As a first step in the review process, EdJAM’s Bristol-based team checked all applications for eligibility, ensuring that all required documentation was complete, including early documentation indicating awareness of the University of Bristol’s due diligence checks that would be required of all funded projects. 32 applications were complete at this eligibility check stage and 26 were missing required documents. We operated what we called a supportive eligibility check, writing to applicants with incomplete applications to explain what was missing and request its return within 2 weeks. All projects, except 1 were able to return the missing documentation. Of the funded projects 10 had initially submitted applications that required some support at the eligibility check stage and eight were complete at submission.
Reflecting on this, it appears that some of the projects that most fit with EdJAM’s aims and ethos (and therefore were funded) were developed by colleagues less familiar with commissioned research processes (and therefore required additional support at eligibility check stage). The supportive eligibility check, therefore, seems a valuable approach for enabling applications from those who may be underrepresented in research funding. This approach, however, requires resourcing as does the subsequent establishment of projects led by colleagues without experience of University due diligence, contracting and finance processes. The EdJAM Bristol based team and especially Project and Communications Manager, Caroline Bardrick, and Research Assistant, Kerry Parsons, devote considerable time to ensuring these processes run smoothly for project leads and it is without a doubt the case that inclusive commissioning requires considerable resourcing and skilled colleagues.
We hoped that our call might go a small way to disrupt some of the inequities in UK research funding. We see some evidence of this. The call was only open to researchers based in countries on the OECD DAC list, so this disrupts the dominance of academics based in the Global North in Principal Investigator roles. While we did not track this so cannot report on it quantitatively, we have noted that several funded projects have colleagues based in the UK or elsewhere in the global North in Co-Investigator, advisory or voluntary roles. This links with our earlier observation that most projects (applications and funded) have existing connections (though sometimes once, twice or thrice removed) with EdJAM team members. This raises questions about the degree to which we have been able to decentre the UK and global North academia in our commissioning processes. In future commissioning, we will endeavour to collect data about these connections more explicitly in order to include them in our equalities analyses and we urge Network Pluses commissioning research to do the same.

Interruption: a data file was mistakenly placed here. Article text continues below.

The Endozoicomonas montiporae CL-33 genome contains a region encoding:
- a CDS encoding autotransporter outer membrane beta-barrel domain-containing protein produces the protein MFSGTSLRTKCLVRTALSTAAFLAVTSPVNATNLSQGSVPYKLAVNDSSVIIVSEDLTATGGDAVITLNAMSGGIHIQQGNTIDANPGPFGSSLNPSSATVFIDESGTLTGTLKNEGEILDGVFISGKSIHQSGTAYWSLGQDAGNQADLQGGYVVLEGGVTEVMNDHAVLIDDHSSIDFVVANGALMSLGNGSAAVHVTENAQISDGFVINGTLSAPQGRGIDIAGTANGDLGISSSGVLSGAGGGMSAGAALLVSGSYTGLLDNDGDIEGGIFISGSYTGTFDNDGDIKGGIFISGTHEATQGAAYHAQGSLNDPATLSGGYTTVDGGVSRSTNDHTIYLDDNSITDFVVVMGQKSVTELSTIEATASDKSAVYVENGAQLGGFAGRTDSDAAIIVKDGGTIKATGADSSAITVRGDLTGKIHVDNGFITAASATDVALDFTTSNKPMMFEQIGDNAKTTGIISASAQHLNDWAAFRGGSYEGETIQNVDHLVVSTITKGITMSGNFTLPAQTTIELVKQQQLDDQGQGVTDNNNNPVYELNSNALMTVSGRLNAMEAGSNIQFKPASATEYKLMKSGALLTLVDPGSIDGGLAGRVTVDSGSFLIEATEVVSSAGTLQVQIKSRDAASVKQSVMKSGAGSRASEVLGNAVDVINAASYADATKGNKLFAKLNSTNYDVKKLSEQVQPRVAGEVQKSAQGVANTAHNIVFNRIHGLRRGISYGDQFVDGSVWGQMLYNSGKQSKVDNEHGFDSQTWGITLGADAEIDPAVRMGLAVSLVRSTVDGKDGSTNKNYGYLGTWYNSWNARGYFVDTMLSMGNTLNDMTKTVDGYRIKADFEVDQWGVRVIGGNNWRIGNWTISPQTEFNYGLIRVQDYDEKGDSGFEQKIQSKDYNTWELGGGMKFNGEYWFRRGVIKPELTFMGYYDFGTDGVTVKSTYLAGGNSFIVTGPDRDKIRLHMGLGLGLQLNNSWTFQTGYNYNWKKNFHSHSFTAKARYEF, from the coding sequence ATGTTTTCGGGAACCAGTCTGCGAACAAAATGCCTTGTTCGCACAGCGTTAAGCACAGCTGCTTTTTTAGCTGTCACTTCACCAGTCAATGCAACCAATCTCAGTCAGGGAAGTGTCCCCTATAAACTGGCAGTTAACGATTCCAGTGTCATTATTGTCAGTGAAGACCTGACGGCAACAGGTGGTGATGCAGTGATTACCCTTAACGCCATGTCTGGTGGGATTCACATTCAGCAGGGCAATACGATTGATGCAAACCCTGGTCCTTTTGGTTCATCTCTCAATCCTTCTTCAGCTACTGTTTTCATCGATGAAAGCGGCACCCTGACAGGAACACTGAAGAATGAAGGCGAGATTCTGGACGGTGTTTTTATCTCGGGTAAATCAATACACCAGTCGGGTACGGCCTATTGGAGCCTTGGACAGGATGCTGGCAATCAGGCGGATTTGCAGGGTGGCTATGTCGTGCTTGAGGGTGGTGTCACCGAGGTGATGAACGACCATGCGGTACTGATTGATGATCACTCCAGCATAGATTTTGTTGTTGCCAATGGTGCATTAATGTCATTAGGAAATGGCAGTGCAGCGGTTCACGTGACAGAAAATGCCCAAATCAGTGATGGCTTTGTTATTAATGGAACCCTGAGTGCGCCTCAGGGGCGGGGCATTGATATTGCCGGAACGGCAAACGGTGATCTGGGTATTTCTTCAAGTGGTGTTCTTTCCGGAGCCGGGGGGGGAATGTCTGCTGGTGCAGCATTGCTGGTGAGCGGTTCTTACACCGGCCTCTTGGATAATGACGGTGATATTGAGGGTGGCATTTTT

Our application and funding patterns suggest that EdJAM had more applications and funded more projects led by those who have one or multiple characteristics that tend to be under-represented in research funding. We received feedback that the bilingual nature of call enabled applicants in Latin America who would not have been able to apply to participate – widening the application language of funding calls even further is likely a way to further increase the accessibility and therefore diversity of applications. We received the largest number of applications from the four countries in which EdJAM colleagues are based and from which they organized online application support workshops. We were able to encourage and support colleagues with existing (though sometimes tenuous) connections to EdJAM to develop high quality applications, including colleagues that identify with one or more identities that are often underpresented in research and we do not see any glaring patterns of inequality in funding decisions. Nonetheless, there is more we can do in future to collect more robust equalities data (including on the categories that applicants raised which we did not ask about) and to work creatively to share funding opportunities beyond our existing networks and their few degrees of separation.
Adelaine, A., Kalinga, C., Agbakoba, R.N., Smith, N., Adisa, O., Francois, J., King-Okoye, M., Williams, P., Zelzer, R., (2020). Knowledge is power – An open letter to UKRI. ResearchProfessional News, 17 August 2020: Knowledge Is Power—An Open Letter To UKRI – Research Professional News
UKRI (2021). Diversity results analysis for UKRI funding date, financial years 2014-15 to 2019-20. UKRI. Diversity results analysis for UKRI funding data, financial years 2014-15 to 2019-20 – UKRI
Worley, W. (2021). UK aid budget gets de facto $800 million cut for 2022. Devex, 21 October. UK aid budget gets de facto $800 million cut for 2022 | Devex